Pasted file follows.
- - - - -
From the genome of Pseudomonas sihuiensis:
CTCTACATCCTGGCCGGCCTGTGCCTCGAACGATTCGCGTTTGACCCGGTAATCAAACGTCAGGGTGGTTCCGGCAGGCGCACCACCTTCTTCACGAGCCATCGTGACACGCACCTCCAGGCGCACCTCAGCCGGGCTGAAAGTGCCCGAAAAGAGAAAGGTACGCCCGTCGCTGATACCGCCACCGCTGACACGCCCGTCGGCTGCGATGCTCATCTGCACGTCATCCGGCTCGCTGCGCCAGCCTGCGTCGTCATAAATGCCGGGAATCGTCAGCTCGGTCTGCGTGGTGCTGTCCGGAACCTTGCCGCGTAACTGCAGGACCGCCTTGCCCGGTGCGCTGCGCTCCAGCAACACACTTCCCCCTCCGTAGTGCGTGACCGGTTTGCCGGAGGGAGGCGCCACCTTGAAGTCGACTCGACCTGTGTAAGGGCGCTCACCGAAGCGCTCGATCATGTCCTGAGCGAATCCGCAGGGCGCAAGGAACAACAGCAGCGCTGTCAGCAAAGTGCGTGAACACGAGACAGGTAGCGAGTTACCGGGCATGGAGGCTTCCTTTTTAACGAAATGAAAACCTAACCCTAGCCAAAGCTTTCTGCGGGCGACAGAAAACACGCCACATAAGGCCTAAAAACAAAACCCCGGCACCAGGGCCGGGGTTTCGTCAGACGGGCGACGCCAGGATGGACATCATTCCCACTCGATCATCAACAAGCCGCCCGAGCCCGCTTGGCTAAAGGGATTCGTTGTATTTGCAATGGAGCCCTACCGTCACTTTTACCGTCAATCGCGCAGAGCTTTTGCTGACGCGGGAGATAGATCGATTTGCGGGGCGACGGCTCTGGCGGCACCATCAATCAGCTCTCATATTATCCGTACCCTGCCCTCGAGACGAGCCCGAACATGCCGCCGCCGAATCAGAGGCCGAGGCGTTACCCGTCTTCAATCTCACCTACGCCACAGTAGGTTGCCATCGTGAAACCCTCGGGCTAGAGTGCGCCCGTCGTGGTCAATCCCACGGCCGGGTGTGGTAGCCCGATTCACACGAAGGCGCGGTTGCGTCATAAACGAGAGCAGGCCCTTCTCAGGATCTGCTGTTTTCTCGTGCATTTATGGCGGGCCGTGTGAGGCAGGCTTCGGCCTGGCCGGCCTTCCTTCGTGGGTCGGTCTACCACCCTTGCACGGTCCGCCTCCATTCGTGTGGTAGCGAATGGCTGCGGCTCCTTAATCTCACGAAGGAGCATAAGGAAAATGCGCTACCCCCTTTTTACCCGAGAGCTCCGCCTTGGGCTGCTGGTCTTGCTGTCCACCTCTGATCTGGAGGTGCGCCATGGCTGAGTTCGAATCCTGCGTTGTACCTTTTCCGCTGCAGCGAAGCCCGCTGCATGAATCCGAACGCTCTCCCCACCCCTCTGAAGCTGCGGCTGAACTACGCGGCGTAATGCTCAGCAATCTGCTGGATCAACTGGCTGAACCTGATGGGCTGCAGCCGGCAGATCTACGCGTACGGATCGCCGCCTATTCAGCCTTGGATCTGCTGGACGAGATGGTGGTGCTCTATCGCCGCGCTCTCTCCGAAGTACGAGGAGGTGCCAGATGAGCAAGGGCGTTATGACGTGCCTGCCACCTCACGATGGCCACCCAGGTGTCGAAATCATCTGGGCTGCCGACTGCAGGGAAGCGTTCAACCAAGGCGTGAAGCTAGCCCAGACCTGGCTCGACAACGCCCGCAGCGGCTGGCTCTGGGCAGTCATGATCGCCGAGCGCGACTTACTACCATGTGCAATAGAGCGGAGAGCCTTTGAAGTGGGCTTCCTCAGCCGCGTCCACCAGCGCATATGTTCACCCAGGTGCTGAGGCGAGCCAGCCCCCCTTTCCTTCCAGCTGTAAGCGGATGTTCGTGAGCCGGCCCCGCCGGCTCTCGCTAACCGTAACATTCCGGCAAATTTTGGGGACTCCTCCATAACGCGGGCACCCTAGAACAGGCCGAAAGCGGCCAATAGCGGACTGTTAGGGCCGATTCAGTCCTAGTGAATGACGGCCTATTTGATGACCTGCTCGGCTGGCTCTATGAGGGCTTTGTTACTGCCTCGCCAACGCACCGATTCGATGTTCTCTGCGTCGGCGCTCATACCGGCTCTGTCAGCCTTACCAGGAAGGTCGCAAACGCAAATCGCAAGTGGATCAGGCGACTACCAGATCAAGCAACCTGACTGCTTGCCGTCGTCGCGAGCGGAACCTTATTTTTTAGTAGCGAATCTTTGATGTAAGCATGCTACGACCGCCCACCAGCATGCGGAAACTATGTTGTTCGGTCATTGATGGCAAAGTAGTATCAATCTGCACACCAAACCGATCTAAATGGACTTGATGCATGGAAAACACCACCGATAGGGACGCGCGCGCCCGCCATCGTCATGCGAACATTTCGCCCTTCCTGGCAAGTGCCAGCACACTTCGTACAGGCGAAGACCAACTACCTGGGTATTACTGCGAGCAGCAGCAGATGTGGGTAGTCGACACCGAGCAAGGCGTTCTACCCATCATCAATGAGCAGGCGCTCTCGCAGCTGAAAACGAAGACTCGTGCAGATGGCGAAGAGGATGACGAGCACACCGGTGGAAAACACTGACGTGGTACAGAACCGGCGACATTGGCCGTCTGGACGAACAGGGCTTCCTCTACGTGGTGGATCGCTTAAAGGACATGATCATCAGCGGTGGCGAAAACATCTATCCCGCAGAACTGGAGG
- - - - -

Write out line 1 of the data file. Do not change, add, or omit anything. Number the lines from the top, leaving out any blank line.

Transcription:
From the genome of Pseudomonas sihuiensis: